Eliminating electrostatic charges as an ignition source in a processing plant boosts the level of safety by a large order of magnitude. However, other sources of ignition lurk in the plant that are less frequently charged in explosive incidents, but their impact is just as devastating. Sparks generated by mechanical action yield the same result as sparks generated by static electricity, for example. Consider a milling machine, mixer or lump breaker processing a fine powder when a steel nut or bolt comes loose. It travels downstream until entering a rotary valve and then comes to a grinding halt. Sparks fly as the metal churns against metal. An explosion ensues, regardless of the surety of the grounding. Vigilant preventative maintenance may prevent this situation. Specifying equipment with few fasteners and connections also helps reduce the risk.

Or, consider the prevalence of open flames in industry. Wholesale bakeries use blow torches amid bulk bags of flour, corn starch and confectioners sugar. Welders join fine metal powders under intense heat with an open torch.  Laboratory technicians often use ethanol to sterilize instruments, while nearby Bunsen burners heat their tests. All of these ignition sources have triggered explosions, and all of them were likely avoidable. Whether by open flame or by electrical heating equipment, nearly every processor applies heat to a material or ingredient at some point in the process.

Mixers, ovens, dryers, kilns and other heat transfer equipment with hot external surfaces not only pose a contact danger to workers but also pose additional ignition risk. If an exposed machinery surface is allowed to reach a high temperature in an atmosphere that contains flammable gases, vapors and/or dust, then an explosion may be triggered. The surface temperature, length of time in contact, and dispersion of the gases, vapors and/or dust relative to the size of the room affect the degree of risk. The surface temperature can be addressed with proper jacketing and by adjusting the placement of hot equipment out of the area. Or, the potentially dangerous atmosphere can be addressed by accounting for the flammable gases, vapors and/or dust, effectively eliminating the hot surface as an ignition risk. A growing selection of process equipment, for example, offers designed-in vapor management systems either to capture and safely vent flammable fumes generated in process or to establish an inert atmosphere that eliminates the potential for combustion. In powder handling, this is currently applied by the INEX pneumatic vacuum conveyors. This system uses nitrogen to create an inert atmosphere throughout the conveying process from pickup to discharge, continuously operating without risk of heat generation, electrical discharge or other concern for ignition.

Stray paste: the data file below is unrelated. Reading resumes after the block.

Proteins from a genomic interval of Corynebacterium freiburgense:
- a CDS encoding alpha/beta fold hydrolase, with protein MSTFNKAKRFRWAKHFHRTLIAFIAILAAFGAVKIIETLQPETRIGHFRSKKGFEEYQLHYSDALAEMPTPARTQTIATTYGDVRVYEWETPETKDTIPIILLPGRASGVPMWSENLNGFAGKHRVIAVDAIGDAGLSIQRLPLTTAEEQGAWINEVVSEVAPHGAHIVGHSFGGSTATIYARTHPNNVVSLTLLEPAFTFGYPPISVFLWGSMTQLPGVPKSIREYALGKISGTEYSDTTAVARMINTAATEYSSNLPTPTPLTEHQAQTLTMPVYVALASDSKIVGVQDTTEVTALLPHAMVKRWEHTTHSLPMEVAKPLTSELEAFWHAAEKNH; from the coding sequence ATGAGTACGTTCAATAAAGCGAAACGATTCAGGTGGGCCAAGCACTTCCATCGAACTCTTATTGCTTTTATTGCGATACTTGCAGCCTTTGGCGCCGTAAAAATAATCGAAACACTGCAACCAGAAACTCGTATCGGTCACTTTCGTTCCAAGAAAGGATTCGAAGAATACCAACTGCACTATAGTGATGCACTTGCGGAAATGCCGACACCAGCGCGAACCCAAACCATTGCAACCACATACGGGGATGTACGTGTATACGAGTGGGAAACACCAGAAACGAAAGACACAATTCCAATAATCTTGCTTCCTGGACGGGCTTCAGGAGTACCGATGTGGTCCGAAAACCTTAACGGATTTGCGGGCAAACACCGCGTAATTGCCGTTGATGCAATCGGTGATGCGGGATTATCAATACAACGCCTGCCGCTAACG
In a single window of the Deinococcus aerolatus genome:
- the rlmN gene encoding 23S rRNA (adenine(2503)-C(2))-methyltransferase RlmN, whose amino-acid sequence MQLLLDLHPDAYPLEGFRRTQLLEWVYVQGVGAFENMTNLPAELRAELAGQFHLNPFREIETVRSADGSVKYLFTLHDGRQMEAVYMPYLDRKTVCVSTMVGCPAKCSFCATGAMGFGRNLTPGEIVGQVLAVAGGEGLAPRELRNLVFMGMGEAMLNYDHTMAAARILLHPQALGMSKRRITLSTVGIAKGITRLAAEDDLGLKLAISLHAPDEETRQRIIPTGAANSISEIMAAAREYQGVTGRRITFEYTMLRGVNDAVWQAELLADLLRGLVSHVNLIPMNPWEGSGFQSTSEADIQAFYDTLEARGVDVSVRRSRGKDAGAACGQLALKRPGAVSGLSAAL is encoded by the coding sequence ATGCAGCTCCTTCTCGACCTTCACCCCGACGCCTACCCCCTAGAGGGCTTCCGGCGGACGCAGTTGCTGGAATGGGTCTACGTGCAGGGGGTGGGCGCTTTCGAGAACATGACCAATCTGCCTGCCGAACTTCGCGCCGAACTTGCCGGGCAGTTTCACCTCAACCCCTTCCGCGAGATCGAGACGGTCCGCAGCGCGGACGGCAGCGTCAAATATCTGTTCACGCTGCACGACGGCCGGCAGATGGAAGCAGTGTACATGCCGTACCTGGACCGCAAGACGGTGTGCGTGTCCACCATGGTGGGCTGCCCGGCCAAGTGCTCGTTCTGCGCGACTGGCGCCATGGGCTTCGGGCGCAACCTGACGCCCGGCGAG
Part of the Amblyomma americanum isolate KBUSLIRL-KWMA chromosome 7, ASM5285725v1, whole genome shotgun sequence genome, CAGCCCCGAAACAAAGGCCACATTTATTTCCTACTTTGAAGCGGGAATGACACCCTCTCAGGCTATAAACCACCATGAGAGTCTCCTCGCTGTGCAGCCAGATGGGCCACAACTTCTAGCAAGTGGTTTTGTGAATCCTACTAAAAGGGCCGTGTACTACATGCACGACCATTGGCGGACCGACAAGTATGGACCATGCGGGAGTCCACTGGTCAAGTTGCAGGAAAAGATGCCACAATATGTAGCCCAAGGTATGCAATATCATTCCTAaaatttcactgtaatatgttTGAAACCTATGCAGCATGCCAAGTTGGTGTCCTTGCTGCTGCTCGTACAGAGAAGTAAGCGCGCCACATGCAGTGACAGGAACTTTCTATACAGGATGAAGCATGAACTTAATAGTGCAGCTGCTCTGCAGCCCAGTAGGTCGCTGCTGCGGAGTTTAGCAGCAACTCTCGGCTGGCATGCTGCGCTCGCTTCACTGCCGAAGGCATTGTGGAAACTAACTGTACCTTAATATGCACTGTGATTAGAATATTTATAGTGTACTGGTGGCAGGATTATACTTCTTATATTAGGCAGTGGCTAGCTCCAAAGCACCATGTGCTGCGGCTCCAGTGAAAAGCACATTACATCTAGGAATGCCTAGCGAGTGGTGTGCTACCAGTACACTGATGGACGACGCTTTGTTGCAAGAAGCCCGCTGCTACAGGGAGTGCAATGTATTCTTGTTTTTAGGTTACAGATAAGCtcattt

While these are several of the most frequently encountered ignition sources, processors face innumerable hazards when operating with fine powders, solvents and other flammable materials. In fact, the National Electrical Code (NEC), also known as NFPA 70, lists additional ignition sources that are less prevalent in processing but can be equally dangerous. Electromagnetic waves, ultrasonic waves and high frequency radiation are among the others that may pose a greater risk in the future as plants become more and more automated. Given the range of ignition sources and the constant vigilance required to prevent their occurrence, it is vital to consider avoiding explosions entirely by preventing the necessary atmospheric conditions from arising in the first place as a philosophical directive. In cases where all manner of avoidance measures fall short of assuring the required level of explosion protection, a slate of constructive explosion protection systems and equipment are available to contain, sustain and suppress an explosive event.

Rafael Navarro is president of Volkmann USA. The company designs and manufactures ATEX-certified pneumatic vacuum conveying systems and other powder processing equipment and presents ATEX safety seminars for processors operating in explosive environments. For more information, call 609.265.0101 or email [email protected].